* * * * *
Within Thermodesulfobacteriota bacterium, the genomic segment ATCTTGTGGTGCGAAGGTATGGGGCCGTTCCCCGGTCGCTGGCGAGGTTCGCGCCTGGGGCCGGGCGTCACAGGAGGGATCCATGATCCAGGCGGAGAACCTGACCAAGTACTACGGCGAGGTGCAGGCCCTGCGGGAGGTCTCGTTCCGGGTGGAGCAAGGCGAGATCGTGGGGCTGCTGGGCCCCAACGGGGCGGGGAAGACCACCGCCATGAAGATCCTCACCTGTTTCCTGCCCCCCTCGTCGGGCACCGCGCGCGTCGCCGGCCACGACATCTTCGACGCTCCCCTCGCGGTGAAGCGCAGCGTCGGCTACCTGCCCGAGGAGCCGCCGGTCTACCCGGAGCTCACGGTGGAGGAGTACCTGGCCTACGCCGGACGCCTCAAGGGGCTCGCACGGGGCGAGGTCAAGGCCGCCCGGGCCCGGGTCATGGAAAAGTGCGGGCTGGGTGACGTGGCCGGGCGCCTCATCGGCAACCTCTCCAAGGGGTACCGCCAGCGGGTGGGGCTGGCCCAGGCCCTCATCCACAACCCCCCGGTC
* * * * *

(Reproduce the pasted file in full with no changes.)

Within Thermodesulfobacteriota bacterium, the genomic segment ATCTTGTGGTGCGAAGGTATGGGGCCGTTCCCCGGTCGCTGGCGAGGTTCGCGCCTGGGGCCGGGCGTCACAGGAGGGATCCATGATCCAGGCGGAGAACCTGACCAAGTACTACGGCGAGGTGCAGGCCCTGCGGGAGGTCTCGTTCCGGGTGGAGCAAGGCGAGATCGTGGGGCTGCTGGGCCCCAACGGGGCGGGGAAGACCACCGCCATGAAGATCCTCACCTGTTTCCTGCCCCCCTCGTCGGGCACCGCGCGCGTCGCCGGCCACGACATCTTCGACGCTCCCCTCGCGGTGAAGCGCAGCGTCGGCTACCTGCCCGAGGAGCCGCCGGTCTACCCGGAGCTCACGGTGGAGGAGTACCTGGCCTACGCCGGACGCCTCAAGGGGCTCGCACGGGGCGAGGTCAAGGCCGCCCGGGCCCGGGTCATGGAAAAGTGCGGGCTGGGTGACGTGGCCGGGCGCCTCATCGGCAACCTCTCCAAGGGGTACCGCCAGCGGGTGGGGCTGGCCCAGGCCCTCATCCACAACCCCCCGGTC